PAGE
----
Tuesday was a great night for Republicans, but it would have been better yet had Sen. Harry Reid gone down to defeat. And while many analysts have debated the role the tea party played in a few high-profile Republican losses on Election Day, including that of Reid's opponent Sharron Angle, the real story is what happened with the Hispanic vote.
Hispanics made up 18 percent of those voting in the Nevada election -- a much larger than average showing in a non-presidential election. Had Angle won as large a share of Hispanics as did the successful Republican gubernatorial candidate, Brian Sandoval, she'd be Senator-elect Angle today. Instead, she chose to engage in illegal-immigrant bashing as her theme in the last days of the election, with reprehensible ads that depicted illegal immigrants as stealing jobs from Nevadans and terrorizing families as violent gang members.
Republicans faced a similar problem in Colorado, where Democratic Sen. Michael Bennett managed to squeak to victory over his Republican challenger Ken Buck. In this race, however, it was less Buck's direct missteps on the immigration issue that cost him the race. Buck's problem was former Republican Congressman Tom Tancredo's presence on the ballot as an Independent running for governor.
Tancredo is the bete noire of illegal immigration and the prospect that he might actually win the governorship -- he polled second in the race, well ahead of Republican Dan Maes -- brought out a big Hispanic vote. In their get-out-the-vote efforts, Democrats targeted nearly 90,000 Hispanic voters who only sporadically vote in non-presidential elections, and exit polls suggest the efforts paid off.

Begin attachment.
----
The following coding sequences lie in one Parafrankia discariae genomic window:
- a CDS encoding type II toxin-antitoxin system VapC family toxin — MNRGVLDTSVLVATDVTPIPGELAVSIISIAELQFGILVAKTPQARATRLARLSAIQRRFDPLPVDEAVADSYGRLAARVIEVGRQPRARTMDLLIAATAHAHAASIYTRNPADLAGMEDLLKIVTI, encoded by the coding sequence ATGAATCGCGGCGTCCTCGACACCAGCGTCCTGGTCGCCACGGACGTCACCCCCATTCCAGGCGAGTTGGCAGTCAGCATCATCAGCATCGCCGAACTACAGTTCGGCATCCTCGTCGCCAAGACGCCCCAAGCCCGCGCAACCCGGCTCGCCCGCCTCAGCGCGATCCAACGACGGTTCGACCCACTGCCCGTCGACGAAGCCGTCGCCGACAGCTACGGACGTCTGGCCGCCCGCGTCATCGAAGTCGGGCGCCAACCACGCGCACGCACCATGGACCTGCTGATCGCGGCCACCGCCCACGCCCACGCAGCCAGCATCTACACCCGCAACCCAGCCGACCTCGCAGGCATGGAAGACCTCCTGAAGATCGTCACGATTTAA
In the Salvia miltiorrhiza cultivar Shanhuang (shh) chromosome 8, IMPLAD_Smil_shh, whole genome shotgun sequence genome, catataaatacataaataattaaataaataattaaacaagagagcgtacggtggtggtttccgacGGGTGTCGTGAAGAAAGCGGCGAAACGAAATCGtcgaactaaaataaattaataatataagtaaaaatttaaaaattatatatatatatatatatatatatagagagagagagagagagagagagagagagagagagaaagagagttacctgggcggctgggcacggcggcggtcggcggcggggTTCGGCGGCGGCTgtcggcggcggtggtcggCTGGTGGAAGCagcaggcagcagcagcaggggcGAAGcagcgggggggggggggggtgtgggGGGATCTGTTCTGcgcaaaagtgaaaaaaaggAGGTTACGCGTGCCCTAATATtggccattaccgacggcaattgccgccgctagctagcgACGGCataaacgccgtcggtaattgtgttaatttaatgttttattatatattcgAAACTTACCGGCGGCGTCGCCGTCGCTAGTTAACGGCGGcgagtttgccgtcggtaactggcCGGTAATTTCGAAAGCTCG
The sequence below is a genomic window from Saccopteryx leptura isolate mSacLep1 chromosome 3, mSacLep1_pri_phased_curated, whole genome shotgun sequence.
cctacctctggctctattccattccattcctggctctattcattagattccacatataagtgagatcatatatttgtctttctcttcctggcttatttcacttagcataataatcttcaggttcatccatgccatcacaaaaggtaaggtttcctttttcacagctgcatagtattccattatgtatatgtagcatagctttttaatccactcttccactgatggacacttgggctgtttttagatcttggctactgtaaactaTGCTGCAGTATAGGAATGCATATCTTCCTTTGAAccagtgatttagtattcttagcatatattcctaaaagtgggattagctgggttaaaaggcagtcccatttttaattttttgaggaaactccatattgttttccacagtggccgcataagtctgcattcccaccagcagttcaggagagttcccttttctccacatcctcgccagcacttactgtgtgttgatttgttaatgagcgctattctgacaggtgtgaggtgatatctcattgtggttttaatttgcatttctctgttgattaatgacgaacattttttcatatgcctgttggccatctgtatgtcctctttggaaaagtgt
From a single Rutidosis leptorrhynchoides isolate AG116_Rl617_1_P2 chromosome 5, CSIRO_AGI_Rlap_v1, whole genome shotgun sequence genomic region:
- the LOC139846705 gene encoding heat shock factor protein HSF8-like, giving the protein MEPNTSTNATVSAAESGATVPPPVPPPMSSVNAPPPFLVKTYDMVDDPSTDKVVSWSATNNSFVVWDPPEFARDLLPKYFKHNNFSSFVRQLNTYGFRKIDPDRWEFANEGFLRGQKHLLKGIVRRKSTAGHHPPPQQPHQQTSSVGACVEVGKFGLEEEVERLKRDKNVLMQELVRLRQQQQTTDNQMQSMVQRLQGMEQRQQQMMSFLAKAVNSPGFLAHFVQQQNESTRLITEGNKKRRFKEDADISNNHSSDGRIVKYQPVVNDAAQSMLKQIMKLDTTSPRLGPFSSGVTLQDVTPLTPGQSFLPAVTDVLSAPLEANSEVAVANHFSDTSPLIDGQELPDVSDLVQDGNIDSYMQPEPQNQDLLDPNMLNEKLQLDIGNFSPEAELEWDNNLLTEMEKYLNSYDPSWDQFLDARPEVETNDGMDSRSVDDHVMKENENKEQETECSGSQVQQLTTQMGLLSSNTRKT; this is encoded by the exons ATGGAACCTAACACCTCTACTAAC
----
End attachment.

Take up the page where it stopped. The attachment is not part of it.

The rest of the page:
Angle won less than 10 percent of Hispanic votes and Beck less than 20 percent. Hispanics generally vote Democratic -- but they are not monolithic voters similar to African-Americans. In six of the presidential elections since 1972, Hispanics have given Republican candidates 30 percent or more of their votes. Republicans do not have to win a majority of Hispanic votes, even in heavily Hispanic states -- but they cannot totally alienate Hispanic voters in those states either. And much of the difference has to do with tone.
Linda Chavez is chairman of the Center for Equal Opportunity and author of Betrayal: How Union Bosses Shake Down Their Members and Corrupt American Politics .
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